Episode #1 of the course “Impressionist artists who changed the art world”
Edouard Manet was a French modernist painter, considered one of the first and most influential Impressionists. His friendships with other French painters in the circle of Impressionists are as inspiring as his subject matter and unique painting style.
The Spanish Singer
Born in 1832, Edouard Manet enjoyed a privileged, well-connected upbringing. His family expected him to study law, but he craved life as an artist. After failing the entrance exam for the navy twice, his father agreed to let him return to Paris to study under Couture. In 1856, Manet opened a studio and began to distinguish himself with his soft, loose brushstrokes and simple details. He debuted his style in 1861, including the popular The Spanish Singer, which made jaws drop.
Luncheon on the Grass
Two of Edouard Manet’s most famous paintings were Luncheon on the Grass and Olympia. In 1863, Manet exhibited Luncheon to a great deal of outrage and critical shock. The painting depicts a naked woman lunching in public with a fully-clothed man. Her direct address to the viewer and unashamed display of her nudity was both intriguing and appalling to viewers at the time. Manet followed this controversy with the equally confrontational Olympia, which was based on the classical masterpiece Venus of Urbino of 1538. Olympia was especially notable for its use of harsh lines and flat appearance—techniques of Japanese woodblock paintings.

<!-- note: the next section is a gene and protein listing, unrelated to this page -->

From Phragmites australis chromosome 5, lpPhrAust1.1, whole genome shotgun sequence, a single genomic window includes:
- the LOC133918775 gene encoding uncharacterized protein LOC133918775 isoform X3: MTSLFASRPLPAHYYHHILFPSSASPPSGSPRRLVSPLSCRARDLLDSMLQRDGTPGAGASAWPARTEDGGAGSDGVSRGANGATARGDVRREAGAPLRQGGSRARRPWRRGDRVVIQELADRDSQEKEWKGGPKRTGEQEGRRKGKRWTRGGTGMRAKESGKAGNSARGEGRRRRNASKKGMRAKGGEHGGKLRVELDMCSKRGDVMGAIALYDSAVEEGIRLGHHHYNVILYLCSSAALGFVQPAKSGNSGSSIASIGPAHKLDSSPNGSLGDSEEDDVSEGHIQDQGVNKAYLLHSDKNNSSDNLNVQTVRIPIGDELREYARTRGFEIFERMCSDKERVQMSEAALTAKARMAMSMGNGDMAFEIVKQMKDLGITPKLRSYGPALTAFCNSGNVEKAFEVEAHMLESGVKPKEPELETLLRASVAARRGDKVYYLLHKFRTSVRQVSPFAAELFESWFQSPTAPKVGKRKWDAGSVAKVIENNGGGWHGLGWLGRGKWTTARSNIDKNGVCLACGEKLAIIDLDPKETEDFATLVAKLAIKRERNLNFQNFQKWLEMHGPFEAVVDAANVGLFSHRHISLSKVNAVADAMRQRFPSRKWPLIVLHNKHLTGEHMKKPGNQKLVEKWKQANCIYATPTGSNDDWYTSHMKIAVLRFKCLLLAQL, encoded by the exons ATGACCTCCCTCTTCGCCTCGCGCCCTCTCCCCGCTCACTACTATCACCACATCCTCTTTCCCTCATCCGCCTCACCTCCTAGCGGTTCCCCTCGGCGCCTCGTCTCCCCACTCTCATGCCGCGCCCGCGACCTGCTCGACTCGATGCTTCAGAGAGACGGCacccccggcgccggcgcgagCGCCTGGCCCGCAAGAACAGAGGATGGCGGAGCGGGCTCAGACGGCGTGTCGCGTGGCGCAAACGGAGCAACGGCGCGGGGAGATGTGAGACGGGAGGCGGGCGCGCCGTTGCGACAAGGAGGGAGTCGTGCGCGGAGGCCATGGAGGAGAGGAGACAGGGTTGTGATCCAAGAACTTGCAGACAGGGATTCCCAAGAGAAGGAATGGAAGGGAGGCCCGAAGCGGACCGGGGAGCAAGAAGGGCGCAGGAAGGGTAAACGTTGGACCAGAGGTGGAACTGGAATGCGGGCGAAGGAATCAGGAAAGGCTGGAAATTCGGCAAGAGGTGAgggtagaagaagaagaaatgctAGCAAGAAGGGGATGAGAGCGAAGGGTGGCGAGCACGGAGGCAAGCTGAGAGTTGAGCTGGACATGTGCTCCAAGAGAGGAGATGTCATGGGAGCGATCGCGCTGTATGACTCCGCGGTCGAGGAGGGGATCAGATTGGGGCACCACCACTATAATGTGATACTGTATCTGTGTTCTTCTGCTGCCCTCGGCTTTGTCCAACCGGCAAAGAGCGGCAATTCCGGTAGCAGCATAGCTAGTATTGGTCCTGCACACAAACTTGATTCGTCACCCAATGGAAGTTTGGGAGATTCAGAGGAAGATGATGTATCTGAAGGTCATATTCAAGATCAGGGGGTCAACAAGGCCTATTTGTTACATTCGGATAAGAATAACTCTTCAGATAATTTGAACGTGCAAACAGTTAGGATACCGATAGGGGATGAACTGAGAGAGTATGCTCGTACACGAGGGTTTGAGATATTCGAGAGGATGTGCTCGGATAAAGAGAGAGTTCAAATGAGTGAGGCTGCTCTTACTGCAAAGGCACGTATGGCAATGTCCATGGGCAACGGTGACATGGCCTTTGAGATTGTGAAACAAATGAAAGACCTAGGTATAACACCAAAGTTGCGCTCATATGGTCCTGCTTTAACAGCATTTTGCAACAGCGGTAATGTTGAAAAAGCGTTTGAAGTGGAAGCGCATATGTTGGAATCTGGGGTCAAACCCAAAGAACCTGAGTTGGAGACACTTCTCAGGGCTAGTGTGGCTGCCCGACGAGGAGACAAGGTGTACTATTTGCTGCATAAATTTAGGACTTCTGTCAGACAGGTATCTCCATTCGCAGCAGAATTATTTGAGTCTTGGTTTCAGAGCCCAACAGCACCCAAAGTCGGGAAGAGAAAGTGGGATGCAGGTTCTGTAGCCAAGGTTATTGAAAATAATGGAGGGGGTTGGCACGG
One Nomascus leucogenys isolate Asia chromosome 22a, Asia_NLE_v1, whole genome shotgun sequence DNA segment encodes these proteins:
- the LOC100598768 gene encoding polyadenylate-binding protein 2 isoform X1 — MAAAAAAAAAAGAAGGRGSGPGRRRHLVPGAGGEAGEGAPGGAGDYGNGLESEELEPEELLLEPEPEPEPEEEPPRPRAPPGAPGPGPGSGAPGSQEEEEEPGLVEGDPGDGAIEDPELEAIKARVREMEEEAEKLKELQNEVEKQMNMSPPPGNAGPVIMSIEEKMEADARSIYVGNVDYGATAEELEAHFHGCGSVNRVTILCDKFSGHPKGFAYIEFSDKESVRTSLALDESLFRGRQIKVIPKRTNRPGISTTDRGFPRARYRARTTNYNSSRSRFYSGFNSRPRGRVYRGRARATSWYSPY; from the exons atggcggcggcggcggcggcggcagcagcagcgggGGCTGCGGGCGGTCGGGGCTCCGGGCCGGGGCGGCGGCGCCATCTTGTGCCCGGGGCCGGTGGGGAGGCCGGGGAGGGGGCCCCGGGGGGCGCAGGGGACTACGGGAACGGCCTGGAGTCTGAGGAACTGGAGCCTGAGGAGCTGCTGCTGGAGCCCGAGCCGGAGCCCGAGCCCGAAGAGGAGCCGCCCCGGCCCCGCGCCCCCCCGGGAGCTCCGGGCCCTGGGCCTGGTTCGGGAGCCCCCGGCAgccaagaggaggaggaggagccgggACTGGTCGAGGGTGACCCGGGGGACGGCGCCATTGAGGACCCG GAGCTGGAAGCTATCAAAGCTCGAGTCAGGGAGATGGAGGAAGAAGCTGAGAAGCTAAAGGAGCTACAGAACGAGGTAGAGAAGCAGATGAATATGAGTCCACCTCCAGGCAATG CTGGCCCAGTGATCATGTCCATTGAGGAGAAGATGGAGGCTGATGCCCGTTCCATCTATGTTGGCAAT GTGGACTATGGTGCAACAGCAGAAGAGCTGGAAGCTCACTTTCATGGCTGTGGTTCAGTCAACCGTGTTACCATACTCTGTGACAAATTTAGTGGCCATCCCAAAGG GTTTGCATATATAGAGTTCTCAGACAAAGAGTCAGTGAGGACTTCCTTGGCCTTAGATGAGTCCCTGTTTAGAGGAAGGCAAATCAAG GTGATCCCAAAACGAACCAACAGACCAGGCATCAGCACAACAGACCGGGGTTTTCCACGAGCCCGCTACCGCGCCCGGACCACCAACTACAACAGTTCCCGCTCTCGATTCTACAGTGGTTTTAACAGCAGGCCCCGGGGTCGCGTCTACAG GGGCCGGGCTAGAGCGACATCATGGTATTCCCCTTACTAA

Manet used bold, expressive colors and sharp line contrasts without transitional shading. His respect for the classics was exemplified in his mastery of classical subject matter, but he clung to the Paris Salon as an authority on art, which made him an outcast with the avant-garde painters. Although considered influential, Manet was surpassed, and his career declined in his later years.
A Bar at the Folies-Bergere
“I need to work to feel well.”
“Black is not a color.”
“There are no lines in nature, only areas of colour, one against another.”
“It is not enough to know your craft – you have to have feeling. Science is all very well, but for us imagination is worth far more.”
“There is only one true thing: instantly paint what you see. When you’ve got it, you’ve got it. When you haven’t, you begin again. All the rest is humbug.”
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